Can You Get Sick from Heat Exhaustion?

Reviewed on 1/25/2022

Man feeling his forehead while outdoor in the sun
Heat exhaustion causes symptoms such as heavy sweating, nausea, dizziness, cold/pale/clammy skin, headache, fast or weak pulse, muscle cramps, tiredness, weakness, and fainting. Heat exhaustion can lead to life-threatening heat stroke if left untreated.

Heat exhaustion is a type of heat-related illness. It can cause mild symptoms, however, heat exhaustion can be life-threatening if it progresses to a heat stroke, so you will have to closely monitor your symptoms.

Heat exhaustion can make you feel sick with symptoms such as: 

Heat Stroke vs. Heat Exhaustion

If not treated, heat exhaustion can lead to heat stroke, a life-threatening medical condition that occurs when the body's cooling system stops working and the body’s core temperature increases to a point at which brain damage or damage to internal organs can occur (105° F [40.5° C] or greater).

Seek immediate medical help if you experience: 

  • Worsening symptoms
  • Symptoms lasting more than one hour
  • Inability to keep fluids down (vomiting
  • Deterioration of mental status (confusion or delirium)
  • Shortness of breath
  • Chest pain
  • Abdominal pain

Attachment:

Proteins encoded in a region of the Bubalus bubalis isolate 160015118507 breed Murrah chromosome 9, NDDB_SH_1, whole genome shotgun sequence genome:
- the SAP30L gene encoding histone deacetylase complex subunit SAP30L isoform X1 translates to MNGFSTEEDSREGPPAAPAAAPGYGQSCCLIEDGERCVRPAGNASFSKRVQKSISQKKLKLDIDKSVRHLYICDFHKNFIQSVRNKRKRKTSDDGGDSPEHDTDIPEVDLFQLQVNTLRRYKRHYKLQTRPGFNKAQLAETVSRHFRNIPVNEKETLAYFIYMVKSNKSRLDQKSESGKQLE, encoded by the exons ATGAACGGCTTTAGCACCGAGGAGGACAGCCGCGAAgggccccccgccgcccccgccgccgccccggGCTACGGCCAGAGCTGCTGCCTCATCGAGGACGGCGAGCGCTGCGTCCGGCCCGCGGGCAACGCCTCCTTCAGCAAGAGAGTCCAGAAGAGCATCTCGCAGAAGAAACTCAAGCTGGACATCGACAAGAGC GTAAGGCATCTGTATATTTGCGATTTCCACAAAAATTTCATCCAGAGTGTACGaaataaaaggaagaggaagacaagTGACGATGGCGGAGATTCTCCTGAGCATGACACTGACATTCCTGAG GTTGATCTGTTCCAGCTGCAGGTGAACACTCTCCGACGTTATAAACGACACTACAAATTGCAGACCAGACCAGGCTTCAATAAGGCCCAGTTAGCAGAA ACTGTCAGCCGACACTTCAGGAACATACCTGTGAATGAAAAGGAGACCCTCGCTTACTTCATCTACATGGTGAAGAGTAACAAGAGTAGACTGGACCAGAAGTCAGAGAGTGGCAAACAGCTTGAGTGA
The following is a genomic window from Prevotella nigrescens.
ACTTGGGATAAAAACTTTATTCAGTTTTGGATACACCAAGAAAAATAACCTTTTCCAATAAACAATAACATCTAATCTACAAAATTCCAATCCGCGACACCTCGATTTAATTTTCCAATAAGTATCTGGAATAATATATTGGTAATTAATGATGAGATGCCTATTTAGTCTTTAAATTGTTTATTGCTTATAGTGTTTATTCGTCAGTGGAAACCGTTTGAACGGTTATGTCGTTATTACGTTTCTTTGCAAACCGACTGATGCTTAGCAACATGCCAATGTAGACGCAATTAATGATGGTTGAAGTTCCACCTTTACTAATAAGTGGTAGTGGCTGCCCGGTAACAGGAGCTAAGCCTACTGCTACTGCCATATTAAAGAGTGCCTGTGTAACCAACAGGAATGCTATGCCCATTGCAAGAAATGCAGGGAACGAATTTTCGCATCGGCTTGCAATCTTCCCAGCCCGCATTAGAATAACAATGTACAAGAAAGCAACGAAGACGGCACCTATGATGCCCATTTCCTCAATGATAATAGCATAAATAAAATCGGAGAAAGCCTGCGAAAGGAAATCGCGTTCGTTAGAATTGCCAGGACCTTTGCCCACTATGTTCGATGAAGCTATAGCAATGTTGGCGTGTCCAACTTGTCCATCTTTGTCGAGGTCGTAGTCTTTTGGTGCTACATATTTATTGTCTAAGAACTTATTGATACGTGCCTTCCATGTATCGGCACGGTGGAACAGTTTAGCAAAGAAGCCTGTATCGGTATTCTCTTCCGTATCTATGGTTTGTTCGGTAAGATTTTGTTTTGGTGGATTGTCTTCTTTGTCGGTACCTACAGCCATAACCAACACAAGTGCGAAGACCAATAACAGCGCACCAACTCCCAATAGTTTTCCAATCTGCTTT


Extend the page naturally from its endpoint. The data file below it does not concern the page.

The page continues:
What Causes Heat Exhaustion?

Heat exhaustion is caused by exercising, working, or playing in very hot and humid weather. 

Risk factors for developing heat exhaustion include: 

  • Inadequate fluid intake
  • Dressing in too many layers of clothing or dark-colored clothing
  • Wearing sports equipment such as heavy pads or helmets
  • Direct sun exposure with no shade
  • Alcohol consumption 
  • Low fitness level
  • Being overweight or obese
  • Lack of acclimatization to the heat
  • Low potassium levels (hypokalemia
  • Age (toddlers and young children, the elderly) 
  • Fever
  • Use of certain medications
    • Diuretics 
    • Stimulants 
  • Lack of sleep
  • Stomach illness
  • Sickle cell trait

What Is the Treatment for Heat Exhaustion?

Treatment for heat exhaustion includes:

  • Moving to a cool, shaded area or going into an air-conditioned building or car
  • Drinking plenty of fluids 
  • Applying active cooling measures
    • Sit in front of a fan 
    • Place a cold pack or cool compress on the neck, armpits, or groin
    • Take a cool shower or bath
  • Removing tight clothing or excess clothing or sports equipment

How Do You Prevent Heat Exhaustion?

When it is hot or humid, take steps to prevent heat exhaustion, such as:

  • Don’t exercise, work, or play outdoors
  • If you exercise, work, or play outdoors:
    • Drink enough fluids, such as water or sports drinks
      • Don’t drink large amounts in a short time, which can be harmful
    • Keep activity levels low 
    • Take frequent breaks
    • Perform activities early in the day, before it gets too hot 
    • Wear loose, lightweight clothing

Pay attention to symptoms of heat exhaustion and stop activity to cool down right away so symptoms do not progress to heat stroke, which is a medical emergency. 

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Reviewed on 1/25/2022
References
Image Source: iStock Images

https://www.cdc.gov/disasters/extremeheat/warning.html

https://orthoinfo.aaos.org/en/diseases--conditions/heat-injury-and-heat-exhaustion/

https://www.uptodate.com/contents/heat-stroke-the-basics?search=Heat%20Stroke&source=search_result&selectedTitle=1~66&usage_type=default&display_rank=1